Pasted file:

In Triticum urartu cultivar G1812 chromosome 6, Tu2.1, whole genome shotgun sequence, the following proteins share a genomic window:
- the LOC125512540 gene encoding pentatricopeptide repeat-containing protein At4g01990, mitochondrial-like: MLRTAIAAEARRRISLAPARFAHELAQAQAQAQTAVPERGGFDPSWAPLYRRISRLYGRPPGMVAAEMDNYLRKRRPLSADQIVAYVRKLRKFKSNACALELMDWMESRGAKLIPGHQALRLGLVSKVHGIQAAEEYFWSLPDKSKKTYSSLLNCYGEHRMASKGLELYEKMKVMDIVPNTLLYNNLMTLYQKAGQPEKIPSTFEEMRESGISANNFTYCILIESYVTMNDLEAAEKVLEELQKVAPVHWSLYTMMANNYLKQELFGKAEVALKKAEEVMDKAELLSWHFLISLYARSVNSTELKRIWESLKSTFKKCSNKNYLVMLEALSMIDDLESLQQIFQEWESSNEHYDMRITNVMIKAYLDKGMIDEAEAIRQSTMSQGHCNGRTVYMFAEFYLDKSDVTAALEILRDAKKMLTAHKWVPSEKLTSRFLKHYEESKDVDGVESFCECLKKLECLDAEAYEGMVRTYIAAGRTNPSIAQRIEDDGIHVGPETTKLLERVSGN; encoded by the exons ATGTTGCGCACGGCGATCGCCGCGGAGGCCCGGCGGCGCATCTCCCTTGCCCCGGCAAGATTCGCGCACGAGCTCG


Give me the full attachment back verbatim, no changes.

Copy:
In Triticum urartu cultivar G1812 chromosome 6, Tu2.1, whole genome shotgun sequence, the following proteins share a genomic window:
- the LOC125512540 gene encoding pentatricopeptide repeat-containing protein At4g01990, mitochondrial-like: MLRTAIAAEARRRISLAPARFAHELAQAQAQAQTAVPERGGFDPSWAPLYRRISRLYGRPPGMVAAEMDNYLRKRRPLSADQIVAYVRKLRKFKSNACALELMDWMESRGAKLIPGHQALRLGLVSKVHGIQAAEEYFWSLPDKSKKTYSSLLNCYGEHRMASKGLELYEKMKVMDIVPNTLLYNNLMTLYQKAGQPEKIPSTFEEMRESGISANNFTYCILIESYVTMNDLEAAEKVLEELQKVAPVHWSLYTMMANNYLKQELFGKAEVALKKAEEVMDKAELLSWHFLISLYARSVNSTELKRIWESLKSTFKKCSNKNYLVMLEALSMIDDLESLQQIFQEWESSNEHYDMRITNVMIKAYLDKGMIDEAEAIRQSTMSQGHCNGRTVYMFAEFYLDKSDVTAALEILRDAKKMLTAHKWVPSEKLTSRFLKHYEESKDVDGVESFCECLKKLECLDAEAYEGMVRTYIAAGRTNPSIAQRIEDDGIHVGPETTKLLERVSGN; encoded by the exons ATGTTGCGCACGGCGATCGCCGCGGAGGCCCGGCGGCGCATCTCCCTTGCCCCGGCAAGATTCGCGCACGAGCTCG